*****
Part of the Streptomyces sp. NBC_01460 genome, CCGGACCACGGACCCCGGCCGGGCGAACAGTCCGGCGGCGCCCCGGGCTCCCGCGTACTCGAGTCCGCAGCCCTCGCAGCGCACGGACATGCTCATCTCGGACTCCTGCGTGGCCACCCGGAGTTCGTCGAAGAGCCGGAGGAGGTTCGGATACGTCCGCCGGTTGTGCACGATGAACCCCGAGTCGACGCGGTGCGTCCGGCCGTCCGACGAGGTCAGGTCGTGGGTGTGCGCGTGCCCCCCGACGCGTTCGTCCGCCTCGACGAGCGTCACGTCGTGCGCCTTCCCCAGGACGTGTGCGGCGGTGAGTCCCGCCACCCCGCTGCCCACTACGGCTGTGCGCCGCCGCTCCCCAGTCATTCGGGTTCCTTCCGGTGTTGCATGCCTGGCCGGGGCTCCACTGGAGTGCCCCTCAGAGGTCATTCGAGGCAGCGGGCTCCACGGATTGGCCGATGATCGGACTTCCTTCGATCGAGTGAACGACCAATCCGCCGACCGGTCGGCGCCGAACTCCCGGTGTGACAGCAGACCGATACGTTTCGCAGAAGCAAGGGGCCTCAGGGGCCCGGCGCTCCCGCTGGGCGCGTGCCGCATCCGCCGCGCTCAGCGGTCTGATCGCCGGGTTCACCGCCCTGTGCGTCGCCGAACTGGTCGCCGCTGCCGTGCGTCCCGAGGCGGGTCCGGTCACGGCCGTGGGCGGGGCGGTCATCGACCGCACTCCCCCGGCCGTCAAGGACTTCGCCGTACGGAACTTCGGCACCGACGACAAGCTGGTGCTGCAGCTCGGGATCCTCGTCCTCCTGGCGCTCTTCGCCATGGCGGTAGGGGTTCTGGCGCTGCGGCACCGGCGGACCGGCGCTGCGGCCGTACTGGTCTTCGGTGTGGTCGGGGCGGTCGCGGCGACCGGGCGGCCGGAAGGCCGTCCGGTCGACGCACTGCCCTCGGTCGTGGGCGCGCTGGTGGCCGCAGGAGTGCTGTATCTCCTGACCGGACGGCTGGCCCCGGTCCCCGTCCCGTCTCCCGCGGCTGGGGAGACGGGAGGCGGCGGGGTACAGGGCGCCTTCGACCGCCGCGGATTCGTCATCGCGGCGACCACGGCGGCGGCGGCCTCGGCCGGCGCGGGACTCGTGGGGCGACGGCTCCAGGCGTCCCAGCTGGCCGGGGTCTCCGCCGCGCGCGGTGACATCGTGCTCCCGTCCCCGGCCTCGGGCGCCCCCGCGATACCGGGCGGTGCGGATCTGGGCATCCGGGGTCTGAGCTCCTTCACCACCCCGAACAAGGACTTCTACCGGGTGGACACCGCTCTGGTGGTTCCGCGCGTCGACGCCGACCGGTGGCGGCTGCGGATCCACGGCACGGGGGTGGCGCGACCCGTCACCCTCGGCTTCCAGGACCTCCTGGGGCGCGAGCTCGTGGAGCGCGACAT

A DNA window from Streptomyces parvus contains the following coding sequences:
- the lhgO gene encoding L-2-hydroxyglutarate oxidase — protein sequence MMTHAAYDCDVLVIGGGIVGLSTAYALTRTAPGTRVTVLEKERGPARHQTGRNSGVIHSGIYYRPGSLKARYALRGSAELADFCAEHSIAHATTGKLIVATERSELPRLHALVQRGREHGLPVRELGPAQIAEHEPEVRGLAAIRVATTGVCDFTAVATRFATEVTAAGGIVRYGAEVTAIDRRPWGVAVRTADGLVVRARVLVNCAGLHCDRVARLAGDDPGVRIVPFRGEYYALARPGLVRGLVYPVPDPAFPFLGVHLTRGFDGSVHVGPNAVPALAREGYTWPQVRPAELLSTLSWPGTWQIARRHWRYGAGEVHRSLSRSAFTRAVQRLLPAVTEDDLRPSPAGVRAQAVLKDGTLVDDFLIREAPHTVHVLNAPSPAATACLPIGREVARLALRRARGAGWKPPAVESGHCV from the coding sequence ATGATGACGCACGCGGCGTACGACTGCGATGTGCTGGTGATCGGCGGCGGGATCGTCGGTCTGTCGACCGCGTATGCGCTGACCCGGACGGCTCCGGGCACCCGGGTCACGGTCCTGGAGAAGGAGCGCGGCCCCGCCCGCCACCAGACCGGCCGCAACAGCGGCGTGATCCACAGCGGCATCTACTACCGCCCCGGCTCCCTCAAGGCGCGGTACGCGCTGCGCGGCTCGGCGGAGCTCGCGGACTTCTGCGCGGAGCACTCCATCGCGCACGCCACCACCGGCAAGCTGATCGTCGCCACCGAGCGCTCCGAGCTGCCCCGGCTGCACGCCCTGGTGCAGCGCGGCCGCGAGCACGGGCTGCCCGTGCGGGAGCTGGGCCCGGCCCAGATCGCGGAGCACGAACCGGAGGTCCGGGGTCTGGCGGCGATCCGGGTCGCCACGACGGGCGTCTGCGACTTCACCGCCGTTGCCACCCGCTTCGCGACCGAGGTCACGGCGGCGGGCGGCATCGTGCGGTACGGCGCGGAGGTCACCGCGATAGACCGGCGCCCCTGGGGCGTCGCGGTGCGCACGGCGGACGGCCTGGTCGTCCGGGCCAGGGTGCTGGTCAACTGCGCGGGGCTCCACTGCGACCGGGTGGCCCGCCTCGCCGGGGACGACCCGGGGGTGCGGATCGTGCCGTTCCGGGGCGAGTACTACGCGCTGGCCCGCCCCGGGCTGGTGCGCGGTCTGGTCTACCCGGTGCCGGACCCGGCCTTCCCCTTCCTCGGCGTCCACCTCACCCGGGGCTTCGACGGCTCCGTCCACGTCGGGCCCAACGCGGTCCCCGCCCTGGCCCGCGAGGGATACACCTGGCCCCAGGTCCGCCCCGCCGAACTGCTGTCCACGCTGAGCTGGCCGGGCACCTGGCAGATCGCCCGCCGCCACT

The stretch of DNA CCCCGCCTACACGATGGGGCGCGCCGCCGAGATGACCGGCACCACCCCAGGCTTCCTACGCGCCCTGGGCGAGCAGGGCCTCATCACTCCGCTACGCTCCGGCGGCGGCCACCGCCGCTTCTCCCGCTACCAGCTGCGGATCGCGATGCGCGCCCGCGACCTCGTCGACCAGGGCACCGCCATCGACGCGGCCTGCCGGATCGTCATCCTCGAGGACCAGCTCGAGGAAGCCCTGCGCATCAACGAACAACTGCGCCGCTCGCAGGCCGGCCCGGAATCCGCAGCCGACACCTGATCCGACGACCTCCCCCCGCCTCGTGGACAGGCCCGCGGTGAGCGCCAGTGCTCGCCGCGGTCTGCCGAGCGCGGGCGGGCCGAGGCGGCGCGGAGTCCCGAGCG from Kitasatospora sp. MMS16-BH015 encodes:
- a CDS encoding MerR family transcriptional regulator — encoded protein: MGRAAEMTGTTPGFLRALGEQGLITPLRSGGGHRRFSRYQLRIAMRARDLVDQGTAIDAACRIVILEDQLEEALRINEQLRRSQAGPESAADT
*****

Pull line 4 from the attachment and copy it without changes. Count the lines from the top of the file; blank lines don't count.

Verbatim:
The stretch of DNA CCCCGCCTACACGATGGGGCGCGCCGCCGAGATGACCGGCACCACCCCAGGCTTCCTACGCGCCCTGGGCGAGCAGGGCCTCATCACTCCGCTACGCTCCGGCGGCGGCCACCGCCGCTTCTCCCGCTACCAGCTGCGGATCGCGATGCGCGCCCGCGACCTCGTCGACCAGGGCACCGCCATCGACGCGGCCTGCCGGATCGTCATCCTCGAGGACCAGCTCGAGGAAGCCCTGCGCATCAACGAACAACTGCGCCGCTCGCAGGCCGGCCCGGAATCCGCAGCCGACACCTGATCCGACGACCTCCCCCCGCCTCGTGGACAGGCCCGCGGTGAGCGCCAGTGCTCGCCGCGGTCTGCCGAGCGCGGGCGGGCCGAGGCGGCGCGGAGTCCCGAGCG from Kitasatospora sp. MMS16-BH015 encodes: